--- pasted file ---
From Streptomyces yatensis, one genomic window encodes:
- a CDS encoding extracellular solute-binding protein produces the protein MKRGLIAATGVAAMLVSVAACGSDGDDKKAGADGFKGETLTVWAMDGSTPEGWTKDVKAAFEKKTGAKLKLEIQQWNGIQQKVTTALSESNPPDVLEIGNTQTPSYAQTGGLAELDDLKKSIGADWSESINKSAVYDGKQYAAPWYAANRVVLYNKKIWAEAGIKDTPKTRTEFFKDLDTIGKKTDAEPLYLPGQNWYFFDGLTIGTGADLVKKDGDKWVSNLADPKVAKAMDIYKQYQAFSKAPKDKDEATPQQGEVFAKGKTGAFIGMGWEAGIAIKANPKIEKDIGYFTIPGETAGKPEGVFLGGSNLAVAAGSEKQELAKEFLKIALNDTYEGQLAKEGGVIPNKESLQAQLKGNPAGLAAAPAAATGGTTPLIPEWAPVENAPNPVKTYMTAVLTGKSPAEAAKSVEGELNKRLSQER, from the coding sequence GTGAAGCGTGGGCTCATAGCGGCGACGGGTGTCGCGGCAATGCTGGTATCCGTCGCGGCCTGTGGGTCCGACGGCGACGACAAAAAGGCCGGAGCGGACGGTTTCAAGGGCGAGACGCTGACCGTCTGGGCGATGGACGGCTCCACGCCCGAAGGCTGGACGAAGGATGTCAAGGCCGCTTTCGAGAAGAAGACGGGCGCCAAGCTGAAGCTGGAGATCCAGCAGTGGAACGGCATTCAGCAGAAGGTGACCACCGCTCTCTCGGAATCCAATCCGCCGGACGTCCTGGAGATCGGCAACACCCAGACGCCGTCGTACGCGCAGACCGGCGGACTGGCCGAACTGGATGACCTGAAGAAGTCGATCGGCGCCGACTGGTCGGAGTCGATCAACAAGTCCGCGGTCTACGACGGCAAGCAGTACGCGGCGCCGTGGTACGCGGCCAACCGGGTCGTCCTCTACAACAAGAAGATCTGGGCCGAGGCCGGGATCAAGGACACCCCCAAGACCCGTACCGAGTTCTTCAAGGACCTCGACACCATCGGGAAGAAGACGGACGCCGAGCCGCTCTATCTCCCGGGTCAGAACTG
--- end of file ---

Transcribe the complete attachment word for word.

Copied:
From Streptomyces yatensis, one genomic window encodes:
- a CDS encoding extracellular solute-binding protein produces the protein MKRGLIAATGVAAMLVSVAACGSDGDDKKAGADGFKGETLTVWAMDGSTPEGWTKDVKAAFEKKTGAKLKLEIQQWNGIQQKVTTALSESNPPDVLEIGNTQTPSYAQTGGLAELDDLKKSIGADWSESINKSAVYDGKQYAAPWYAANRVVLYNKKIWAEAGIKDTPKTRTEFFKDLDTIGKKTDAEPLYLPGQNWYFFDGLTIGTGADLVKKDGDKWVSNLADPKVAKAMDIYKQYQAFSKAPKDKDEATPQQGEVFAKGKTGAFIGMGWEAGIAIKANPKIEKDIGYFTIPGETAGKPEGVFLGGSNLAVAAGSEKQELAKEFLKIALNDTYEGQLAKEGGVIPNKESLQAQLKGNPAGLAAAPAAATGGTTPLIPEWAPVENAPNPVKTYMTAVLTGKSPAEAAKSVEGELNKRLSQER, from the coding sequence GTGAAGCGTGGGCTCATAGCGGCGACGGGTGTCGCGGCAATGCTGGTATCCGTCGCGGCCTGTGGGTCCGACGGCGACGACAAAAAGGCCGGAGCGGACGGTTTCAAGGGCGAGACGCTGACCGTCTGGGCGATGGACGGCTCCACGCCCGAAGGCTGGACGAAGGATGTCAAGGCCGCTTTCGAGAAGAAGACGGGCGCCAAGCTGAAGCTGGAGATCCAGCAGTGGAACGGCATTCAGCAGAAGGTGACCACCGCTCTCTCGGAATCCAATCCGCCGGACGTCCTGGAGATCGGCAACACCCAGACGCCGTCGTACGCGCAGACCGGCGGACTGGCCGAACTGGATGACCTGAAGAAGTCGATCGGCGCCGACTGGTCGGAGTCGATCAACAAGTCCGCGGTCTACGACGGCAAGCAGTACGCGGCGCCGTGGTACGCGGCCAACCGGGTCGTCCTCTACAACAAGAAGATCTGGGCCGAGGCCGGGATCAAGGACACCCCCAAGACCCGTACCGAGTTCTTCAAGGACCTCGACACCATCGGGAAGAAGACGGACGCCGAGCCGCTCTATCTCCCGGGTCAGAACTG